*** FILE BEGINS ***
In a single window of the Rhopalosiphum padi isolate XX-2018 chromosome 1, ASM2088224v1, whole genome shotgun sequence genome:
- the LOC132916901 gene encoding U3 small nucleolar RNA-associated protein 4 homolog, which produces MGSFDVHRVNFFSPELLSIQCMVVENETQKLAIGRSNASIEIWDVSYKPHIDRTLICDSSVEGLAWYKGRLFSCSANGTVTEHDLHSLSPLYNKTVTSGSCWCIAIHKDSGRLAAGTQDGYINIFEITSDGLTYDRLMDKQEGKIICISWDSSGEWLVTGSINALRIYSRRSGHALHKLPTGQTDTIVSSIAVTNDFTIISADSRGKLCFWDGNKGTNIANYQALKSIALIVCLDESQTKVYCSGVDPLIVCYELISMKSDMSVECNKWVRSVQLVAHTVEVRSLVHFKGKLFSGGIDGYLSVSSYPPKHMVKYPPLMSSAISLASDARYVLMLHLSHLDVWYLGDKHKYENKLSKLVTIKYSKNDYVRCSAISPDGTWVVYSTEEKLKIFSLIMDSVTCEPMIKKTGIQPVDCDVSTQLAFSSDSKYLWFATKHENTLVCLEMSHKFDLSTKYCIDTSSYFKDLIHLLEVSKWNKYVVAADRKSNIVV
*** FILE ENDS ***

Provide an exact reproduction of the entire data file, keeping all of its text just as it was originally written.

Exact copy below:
In a single window of the Rhopalosiphum padi isolate XX-2018 chromosome 1, ASM2088224v1, whole genome shotgun sequence genome:
- the LOC132916901 gene encoding U3 small nucleolar RNA-associated protein 4 homolog, which produces MGSFDVHRVNFFSPELLSIQCMVVENETQKLAIGRSNASIEIWDVSYKPHIDRTLICDSSVEGLAWYKGRLFSCSANGTVTEHDLHSLSPLYNKTVTSGSCWCIAIHKDSGRLAAGTQDGYINIFEITSDGLTYDRLMDKQEGKIICISWDSSGEWLVTGSINALRIYSRRSGHALHKLPTGQTDTIVSSIAVTNDFTIISADSRGKLCFWDGNKGTNIANYQALKSIALIVCLDESQTKVYCSGVDPLIVCYELISMKSDMSVECNKWVRSVQLVAHTVEVRSLVHFKGKLFSGGIDGYLSVSSYPPKHMVKYPPLMSSAISLASDARYVLMLHLSHLDVWYLGDKHKYENKLSKLVTIKYSKNDYVRCSAISPDGTWVVYSTEEKLKIFSLIMDSVTCEPMIKKTGIQPVDCDVSTQLAFSSDSKYLWFATKHENTLVCLEMSHKFDLSTKYCIDTSSYFKDLIHLLEVSKWNKYVVAADRKSNIVV